Updated: Sunday, 02 Jan 2011, 5:24 PM EST
Published : Saturday, 01 Jan 2011, 7:16 AM EST
LANSING, Mich. (AP) - Former computer executive Rick Snyder was sworn in as Michigan's 48th governor on Saturday, taking charge of a state starving for a turnaround after years of economic distress.
Shortly after noon, Snyder took the oath of office from Marilyn Kelly, chief justice of the Michigan Supreme Court. During his inaugural speech, the Republican pledged to lead Michigan to a "bright future" in the years ahead.
"The reinvention of Michigan must not leave anyone behind," he told the hundreds of people seated on the Capitol lawn. "The old unbelievable needs to become the new achievable."
Democratic Gov. Jennifer Granholm and her husband, Dan Mulhern, shared the stage with Snyder and his family. So did her predecessor, Republican John Engler, and his wife, Michelle. Detroit Mayor Dave Bing, a Democrat, served as master of ceremonies.
Engler served from 1991-2002, leaving office 18 months after the state's economy started a downward slide that bedeviled Granholm during her eight years in office. Michigan has lost jobs every year for the past decade, and was the only state to lose population during that period.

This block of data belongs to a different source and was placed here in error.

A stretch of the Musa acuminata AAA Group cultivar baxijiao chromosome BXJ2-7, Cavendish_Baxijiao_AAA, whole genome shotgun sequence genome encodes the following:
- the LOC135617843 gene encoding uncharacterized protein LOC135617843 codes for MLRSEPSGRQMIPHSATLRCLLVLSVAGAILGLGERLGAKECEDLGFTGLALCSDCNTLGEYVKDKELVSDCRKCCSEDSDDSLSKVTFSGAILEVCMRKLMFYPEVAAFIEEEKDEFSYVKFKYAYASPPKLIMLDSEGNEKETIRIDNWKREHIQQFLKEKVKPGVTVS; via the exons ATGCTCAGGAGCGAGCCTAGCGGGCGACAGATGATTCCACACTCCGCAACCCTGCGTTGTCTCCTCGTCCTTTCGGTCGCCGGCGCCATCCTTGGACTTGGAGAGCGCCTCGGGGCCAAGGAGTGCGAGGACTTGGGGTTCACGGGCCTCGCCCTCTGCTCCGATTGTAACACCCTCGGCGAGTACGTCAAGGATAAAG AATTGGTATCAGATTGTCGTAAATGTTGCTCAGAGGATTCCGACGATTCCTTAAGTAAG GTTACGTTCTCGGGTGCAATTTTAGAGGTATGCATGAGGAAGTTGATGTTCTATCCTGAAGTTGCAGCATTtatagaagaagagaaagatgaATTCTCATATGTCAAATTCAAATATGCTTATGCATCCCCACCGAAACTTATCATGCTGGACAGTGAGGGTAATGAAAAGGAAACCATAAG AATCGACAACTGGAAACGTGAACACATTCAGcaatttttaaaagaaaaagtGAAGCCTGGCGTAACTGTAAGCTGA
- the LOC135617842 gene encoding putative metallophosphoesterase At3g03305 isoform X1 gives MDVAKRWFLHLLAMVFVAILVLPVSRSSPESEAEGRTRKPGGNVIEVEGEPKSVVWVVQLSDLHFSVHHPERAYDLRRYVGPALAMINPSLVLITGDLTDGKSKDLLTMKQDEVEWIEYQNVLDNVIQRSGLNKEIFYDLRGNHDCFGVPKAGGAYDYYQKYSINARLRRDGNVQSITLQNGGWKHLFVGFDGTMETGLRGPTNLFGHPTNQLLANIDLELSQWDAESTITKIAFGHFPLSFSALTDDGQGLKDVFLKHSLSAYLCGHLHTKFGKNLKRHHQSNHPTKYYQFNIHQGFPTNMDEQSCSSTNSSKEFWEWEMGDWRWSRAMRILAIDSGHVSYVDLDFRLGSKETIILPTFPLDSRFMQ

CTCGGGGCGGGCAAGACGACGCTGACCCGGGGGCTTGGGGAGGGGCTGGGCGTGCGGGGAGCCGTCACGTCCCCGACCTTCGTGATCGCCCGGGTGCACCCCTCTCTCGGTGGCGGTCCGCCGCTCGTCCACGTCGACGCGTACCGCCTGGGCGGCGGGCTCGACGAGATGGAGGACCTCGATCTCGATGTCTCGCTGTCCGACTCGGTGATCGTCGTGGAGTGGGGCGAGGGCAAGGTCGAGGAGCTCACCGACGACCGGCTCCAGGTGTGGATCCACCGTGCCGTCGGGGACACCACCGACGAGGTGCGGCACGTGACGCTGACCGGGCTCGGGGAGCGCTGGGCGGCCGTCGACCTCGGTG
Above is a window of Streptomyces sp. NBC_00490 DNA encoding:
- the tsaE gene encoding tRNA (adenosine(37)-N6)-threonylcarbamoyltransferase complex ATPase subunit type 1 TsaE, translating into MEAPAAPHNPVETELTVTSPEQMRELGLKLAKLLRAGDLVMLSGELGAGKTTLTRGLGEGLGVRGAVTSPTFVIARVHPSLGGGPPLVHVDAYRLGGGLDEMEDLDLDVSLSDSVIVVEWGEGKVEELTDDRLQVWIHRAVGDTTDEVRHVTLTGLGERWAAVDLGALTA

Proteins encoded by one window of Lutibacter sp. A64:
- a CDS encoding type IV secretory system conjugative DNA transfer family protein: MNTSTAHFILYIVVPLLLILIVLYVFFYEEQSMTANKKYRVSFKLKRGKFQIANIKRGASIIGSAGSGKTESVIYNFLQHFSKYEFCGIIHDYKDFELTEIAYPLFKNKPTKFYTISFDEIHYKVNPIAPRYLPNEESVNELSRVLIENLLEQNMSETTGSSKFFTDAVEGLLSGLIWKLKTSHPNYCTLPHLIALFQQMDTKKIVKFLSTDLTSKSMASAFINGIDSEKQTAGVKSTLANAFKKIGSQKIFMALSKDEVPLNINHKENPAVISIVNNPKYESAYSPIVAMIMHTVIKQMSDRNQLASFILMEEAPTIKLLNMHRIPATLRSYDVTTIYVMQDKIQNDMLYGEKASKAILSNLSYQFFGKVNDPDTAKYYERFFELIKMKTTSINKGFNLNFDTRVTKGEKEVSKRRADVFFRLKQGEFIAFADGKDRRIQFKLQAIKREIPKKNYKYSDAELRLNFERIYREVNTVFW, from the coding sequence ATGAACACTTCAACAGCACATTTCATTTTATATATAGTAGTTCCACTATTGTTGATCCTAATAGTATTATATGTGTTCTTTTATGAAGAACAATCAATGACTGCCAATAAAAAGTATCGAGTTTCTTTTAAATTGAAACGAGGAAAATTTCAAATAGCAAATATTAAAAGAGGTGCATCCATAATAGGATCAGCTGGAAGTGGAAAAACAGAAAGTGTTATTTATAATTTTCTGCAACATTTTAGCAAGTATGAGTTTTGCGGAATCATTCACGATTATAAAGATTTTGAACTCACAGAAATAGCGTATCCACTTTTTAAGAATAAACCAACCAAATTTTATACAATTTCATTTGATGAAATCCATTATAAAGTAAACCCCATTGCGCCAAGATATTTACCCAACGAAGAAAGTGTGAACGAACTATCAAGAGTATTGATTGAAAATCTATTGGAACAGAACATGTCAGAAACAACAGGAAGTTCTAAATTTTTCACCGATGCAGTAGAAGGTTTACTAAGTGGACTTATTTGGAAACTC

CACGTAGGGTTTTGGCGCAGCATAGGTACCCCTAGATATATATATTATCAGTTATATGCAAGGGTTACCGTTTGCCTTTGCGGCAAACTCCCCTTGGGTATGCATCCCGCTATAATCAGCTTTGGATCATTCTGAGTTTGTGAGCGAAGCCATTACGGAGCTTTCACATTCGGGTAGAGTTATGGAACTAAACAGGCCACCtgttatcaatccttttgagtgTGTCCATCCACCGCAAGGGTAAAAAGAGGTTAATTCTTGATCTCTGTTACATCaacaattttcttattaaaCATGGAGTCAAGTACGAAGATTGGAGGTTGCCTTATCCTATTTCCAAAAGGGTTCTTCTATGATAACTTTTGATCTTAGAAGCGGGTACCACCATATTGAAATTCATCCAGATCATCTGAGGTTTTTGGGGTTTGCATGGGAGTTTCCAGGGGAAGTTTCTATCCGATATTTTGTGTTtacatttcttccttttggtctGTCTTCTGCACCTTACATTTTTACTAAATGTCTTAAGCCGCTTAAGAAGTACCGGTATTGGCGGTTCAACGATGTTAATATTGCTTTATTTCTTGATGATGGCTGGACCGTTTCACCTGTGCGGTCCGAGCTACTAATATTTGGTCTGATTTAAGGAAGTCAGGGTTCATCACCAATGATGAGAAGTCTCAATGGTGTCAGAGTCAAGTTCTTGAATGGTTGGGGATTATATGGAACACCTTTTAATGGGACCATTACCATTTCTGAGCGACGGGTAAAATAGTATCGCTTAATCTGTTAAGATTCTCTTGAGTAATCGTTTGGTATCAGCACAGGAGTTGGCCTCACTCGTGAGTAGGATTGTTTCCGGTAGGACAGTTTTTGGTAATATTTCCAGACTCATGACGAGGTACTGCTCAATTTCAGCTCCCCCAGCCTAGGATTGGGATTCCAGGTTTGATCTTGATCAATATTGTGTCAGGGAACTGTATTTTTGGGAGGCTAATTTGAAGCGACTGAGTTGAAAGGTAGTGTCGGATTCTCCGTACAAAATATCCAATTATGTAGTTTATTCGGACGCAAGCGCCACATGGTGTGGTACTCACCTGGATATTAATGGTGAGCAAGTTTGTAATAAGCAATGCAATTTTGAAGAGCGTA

Snyder, a Battle Creek native who left Michigan to help run Gateway Inc. but returned to start two venture capital firms in Ann Arbor, said Saturday it's time to stop worrying about what happened in the past and focus on making Michigan globally competitive.
"Let today be the birth of a new chapter in Michigan's history. Let today be the birth of the era of innovation and the reinvention of Michigan," he said.
The inauguration took place on a platform built over the Capitol steps facing downtown Lansing. The ceremony began under sunny skies and relatively mild temperatures in the 40s, but the skies were clouding over and temperatures dropping as the ceremony wrapped up shortly before 1 p.m.
Also sworn in were Lt. Gov. Brian Calley, Secretary of State Ruth Johnson, Attorney General Bill Schuette, Supreme Court Justices Robert Young and Mary Beth Kelley and eight Court of Appeals judges re-elected in November.
Kelly also gave the oath of office to members of the State Board of Education and the boards of Wayne State University, Michigan State University and the University of Michigan.